The portion of the Servian wall near the Viminal gate, discovered in the year 1862 at the Villa Negroni, rests on a foundation of huge blocks of tufo of 3 to 4 metres in height and breadth, on which was then raised the outer wall from blocks of the same material and of the same size as those elsewhere employed in the wall. The earthen rampart piled up behind appears to have had on the upper surface a breadth extending about 13 metres or fully 40 Roman feet, and the whole wall-defence, including the outer wall of freestone, to have had a breadth of as much as 15 metres or 50 Roman feet. The portions formed of peperino blocks, which are bound with iron clamps, have only been added in connection with subsequent labours of repair.—Essentially similar to the Servian walls are those discovered in the Vigna Nussiner, on the slope of the Palatine towards the side of the Capitol, and at other points of the Palatine, which have been declared by Jordan (Topographic, ii. 173), probably with reason, to be remnants of the citadel-wall of the Palatine Rome,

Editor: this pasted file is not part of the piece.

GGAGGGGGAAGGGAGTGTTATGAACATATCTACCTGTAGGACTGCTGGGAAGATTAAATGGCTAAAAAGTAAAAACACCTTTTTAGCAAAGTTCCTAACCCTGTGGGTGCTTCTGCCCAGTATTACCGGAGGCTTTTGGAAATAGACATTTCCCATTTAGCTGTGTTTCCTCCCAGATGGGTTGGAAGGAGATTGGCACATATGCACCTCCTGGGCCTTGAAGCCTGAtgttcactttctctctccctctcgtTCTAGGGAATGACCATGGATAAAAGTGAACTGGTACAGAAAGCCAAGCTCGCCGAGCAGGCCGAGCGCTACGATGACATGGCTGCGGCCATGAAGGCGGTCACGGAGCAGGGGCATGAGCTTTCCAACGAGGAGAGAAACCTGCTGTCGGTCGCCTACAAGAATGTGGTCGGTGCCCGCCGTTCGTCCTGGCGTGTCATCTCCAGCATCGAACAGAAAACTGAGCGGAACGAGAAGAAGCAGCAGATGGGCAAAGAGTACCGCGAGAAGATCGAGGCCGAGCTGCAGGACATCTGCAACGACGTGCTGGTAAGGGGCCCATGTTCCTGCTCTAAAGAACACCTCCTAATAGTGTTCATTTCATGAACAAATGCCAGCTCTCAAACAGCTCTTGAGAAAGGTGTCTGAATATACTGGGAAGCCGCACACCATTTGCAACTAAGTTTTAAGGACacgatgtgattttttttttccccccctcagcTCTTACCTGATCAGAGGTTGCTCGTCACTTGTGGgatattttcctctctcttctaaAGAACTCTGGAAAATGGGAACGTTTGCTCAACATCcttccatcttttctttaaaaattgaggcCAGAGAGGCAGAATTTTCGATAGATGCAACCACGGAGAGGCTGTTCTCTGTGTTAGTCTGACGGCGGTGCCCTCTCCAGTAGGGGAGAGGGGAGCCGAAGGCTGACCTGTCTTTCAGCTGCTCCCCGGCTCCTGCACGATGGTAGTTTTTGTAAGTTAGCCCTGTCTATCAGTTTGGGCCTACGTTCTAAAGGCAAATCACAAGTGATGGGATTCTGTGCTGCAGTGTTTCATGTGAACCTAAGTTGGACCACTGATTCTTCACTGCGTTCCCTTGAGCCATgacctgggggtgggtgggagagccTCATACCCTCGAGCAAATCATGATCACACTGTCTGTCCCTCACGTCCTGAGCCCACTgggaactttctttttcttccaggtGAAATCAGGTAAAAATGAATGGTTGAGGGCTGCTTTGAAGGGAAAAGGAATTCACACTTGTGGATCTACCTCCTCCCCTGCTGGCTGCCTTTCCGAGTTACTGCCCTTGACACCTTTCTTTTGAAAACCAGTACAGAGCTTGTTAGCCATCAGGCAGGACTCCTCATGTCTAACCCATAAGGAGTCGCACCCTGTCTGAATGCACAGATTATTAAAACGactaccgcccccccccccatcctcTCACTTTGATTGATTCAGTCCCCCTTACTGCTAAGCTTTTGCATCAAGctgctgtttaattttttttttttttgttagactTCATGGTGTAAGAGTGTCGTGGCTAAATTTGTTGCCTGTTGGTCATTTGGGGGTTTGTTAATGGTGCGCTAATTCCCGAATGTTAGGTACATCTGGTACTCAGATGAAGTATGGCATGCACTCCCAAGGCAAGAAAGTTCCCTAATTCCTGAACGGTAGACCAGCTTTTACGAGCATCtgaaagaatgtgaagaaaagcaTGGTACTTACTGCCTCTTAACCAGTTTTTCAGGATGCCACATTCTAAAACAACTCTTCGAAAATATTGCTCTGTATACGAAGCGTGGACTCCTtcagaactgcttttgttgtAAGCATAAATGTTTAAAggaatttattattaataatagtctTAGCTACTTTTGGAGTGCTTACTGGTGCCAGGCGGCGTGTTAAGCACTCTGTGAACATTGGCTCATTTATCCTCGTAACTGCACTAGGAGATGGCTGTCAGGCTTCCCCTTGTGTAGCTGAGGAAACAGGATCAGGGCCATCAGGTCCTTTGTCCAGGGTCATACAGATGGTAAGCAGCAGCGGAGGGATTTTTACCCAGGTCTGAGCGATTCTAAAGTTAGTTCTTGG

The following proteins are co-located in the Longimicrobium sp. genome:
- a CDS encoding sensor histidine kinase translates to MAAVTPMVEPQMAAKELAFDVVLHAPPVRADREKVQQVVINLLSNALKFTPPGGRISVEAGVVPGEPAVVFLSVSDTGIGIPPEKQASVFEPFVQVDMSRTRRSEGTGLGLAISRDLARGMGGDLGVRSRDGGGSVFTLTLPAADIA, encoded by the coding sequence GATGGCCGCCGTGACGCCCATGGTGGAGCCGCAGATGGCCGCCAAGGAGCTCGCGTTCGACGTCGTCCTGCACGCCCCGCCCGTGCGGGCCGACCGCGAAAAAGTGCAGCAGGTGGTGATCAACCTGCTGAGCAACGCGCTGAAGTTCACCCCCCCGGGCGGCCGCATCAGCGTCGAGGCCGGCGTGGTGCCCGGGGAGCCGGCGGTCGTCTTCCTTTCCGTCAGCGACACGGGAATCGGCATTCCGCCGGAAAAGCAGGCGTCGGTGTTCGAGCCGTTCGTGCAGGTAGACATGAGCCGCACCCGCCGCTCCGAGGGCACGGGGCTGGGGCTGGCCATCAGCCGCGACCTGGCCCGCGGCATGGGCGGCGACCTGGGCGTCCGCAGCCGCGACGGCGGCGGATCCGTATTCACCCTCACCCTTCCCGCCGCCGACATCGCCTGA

20. -Ratio Tuscanica,: cavum aedium Tuscanicum.-

21. When Varro (ap. Augustin. De Civ. Dei, iv. 31; comp. Plutarch Num. 8) affirms that the Romans for more than one hundred and seventy years worshipped the gods without images, he is evidently thinking of this primitive piece of carving, which, according to the conventional chronology, was dedicated between 176 and 219, and, beyond doubt, was the first statue of the gods, the consecration of which was mentioned in the authorities which Varro had before him. Comp, above, XIV. Development of Alphabets in Italy.

22. I. XIII. Handicrafts

23. I. XII. Nature of the Roman Gods

24. I. XII. Pontifices

End of Book I